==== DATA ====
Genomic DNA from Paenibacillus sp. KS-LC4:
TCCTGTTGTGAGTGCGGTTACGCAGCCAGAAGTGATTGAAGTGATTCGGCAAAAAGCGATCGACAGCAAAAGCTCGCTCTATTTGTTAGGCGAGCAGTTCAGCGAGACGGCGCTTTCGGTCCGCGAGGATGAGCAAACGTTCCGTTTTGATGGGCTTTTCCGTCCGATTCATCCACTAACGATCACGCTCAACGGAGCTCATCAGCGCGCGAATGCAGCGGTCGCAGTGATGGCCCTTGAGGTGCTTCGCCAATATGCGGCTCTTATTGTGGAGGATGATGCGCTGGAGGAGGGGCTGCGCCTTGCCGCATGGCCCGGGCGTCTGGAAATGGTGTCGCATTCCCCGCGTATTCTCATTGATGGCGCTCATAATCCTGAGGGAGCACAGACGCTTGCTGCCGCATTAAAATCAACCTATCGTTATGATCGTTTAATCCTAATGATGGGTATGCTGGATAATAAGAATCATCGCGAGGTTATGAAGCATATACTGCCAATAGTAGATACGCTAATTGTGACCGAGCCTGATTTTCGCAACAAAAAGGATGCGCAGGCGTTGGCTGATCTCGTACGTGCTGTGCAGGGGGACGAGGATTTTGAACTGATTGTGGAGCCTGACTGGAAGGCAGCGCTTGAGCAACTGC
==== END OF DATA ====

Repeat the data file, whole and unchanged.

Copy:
Genomic DNA from Paenibacillus sp. KS-LC4:
TCCTGTTGTGAGTGCGGTTACGCAGCCAGAAGTGATTGAAGTGATTCGGCAAAAAGCGATCGACAGCAAAAGCTCGCTCTATTTGTTAGGCGAGCAGTTCAGCGAGACGGCGCTTTCGGTCCGCGAGGATGAGCAAACGTTCCGTTTTGATGGGCTTTTCCGTCCGATTCATCCACTAACGATCACGCTCAACGGAGCTCATCAGCGCGCGAATGCAGCGGTCGCAGTGATGGCCCTTGAGGTGCTTCGCCAATATGCGGCTCTTATTGTGGAGGATGATGCGCTGGAGGAGGGGCTGCGCCTTGCCGCATGGCCCGGGCGTCTGGAAATGGTGTCGCATTCCCCGCGTATTCTCATTGATGGCGCTCATAATCCTGAGGGAGCACAGACGCTTGCTGCCGCATTAAAATCAACCTATCGTTATGATCGTTTAATCCTAATGATGGGTATGCTGGATAATAAGAATCATCGCGAGGTTATGAAGCATATACTGCCAATAGTAGATACGCTAATTGTGACCGAGCCTGATTTTCGCAACAAAAAGGATGCGCAGGCGTTGGCTGATCTCGTACGTGCTGTGCAGGGGGACGAGGATTTTGAACTGATTGTGGAGCCTGACTGGAAGGCAGCGCTTGAGCAACTGC